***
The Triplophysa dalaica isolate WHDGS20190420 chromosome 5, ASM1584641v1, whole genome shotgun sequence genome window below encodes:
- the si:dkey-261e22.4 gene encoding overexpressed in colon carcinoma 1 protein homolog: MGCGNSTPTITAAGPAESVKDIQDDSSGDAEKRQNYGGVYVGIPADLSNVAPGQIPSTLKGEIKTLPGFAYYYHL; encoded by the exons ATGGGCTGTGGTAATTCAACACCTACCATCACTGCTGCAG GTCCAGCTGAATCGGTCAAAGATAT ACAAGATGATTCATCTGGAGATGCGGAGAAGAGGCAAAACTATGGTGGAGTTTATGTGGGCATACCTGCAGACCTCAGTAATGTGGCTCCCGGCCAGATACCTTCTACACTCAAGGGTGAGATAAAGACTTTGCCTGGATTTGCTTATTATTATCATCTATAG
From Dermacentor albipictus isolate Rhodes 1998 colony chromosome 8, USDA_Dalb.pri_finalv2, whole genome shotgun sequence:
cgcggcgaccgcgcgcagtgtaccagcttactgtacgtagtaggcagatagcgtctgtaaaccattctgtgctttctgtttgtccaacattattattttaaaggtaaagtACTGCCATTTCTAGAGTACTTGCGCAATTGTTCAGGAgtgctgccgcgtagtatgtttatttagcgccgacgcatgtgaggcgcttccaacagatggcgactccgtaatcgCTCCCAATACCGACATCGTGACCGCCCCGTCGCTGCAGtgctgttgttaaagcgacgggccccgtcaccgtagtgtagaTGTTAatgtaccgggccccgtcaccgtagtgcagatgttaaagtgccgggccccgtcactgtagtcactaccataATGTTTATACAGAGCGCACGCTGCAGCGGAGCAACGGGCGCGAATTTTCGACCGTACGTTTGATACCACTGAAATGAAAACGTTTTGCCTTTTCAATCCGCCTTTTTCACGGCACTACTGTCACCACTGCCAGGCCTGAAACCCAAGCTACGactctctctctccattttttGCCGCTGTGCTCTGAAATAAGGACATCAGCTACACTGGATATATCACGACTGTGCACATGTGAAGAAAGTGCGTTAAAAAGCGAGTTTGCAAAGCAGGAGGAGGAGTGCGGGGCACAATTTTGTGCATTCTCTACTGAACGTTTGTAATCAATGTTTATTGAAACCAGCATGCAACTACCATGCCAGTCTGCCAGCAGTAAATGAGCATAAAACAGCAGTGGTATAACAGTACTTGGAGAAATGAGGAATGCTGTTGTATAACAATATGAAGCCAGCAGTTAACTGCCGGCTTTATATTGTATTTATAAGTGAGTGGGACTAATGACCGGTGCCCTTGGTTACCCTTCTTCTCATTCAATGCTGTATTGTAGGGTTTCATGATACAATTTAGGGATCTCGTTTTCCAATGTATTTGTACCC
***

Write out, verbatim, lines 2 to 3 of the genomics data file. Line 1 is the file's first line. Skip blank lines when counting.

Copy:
- the si:dkey-261e22.4 gene encoding overexpressed in colon carcinoma 1 protein homolog: MGCGNSTPTITAAGPAESVKDIQDDSSGDAEKRQNYGGVYVGIPADLSNVAPGQIPSTLKGEIKTLPGFAYYYHL; encoded by the exons ATGGGCTGTGGTAATTCAACACCTACCATCACTGCTGCAG GTCCAGCTGAATCGGTCAAAGATAT ACAAGATGATTCATCTGGAGATGCGGAGAAGAGGCAAAACTATGGTGGAGTTTATGTGGGCATACCTGCAGACCTCAGTAATGTGGCTCCCGGCCAGATACCTTCTACACTCAAGGGTGAGATAAAGACTTTGCCTGGATTTGCTTATTATTATCATCTATAG
From Dermacentor albipictus isolate Rhodes 1998 colony chromosome 8, USDA_Dalb.pri_finalv2, whole genome shotgun sequence: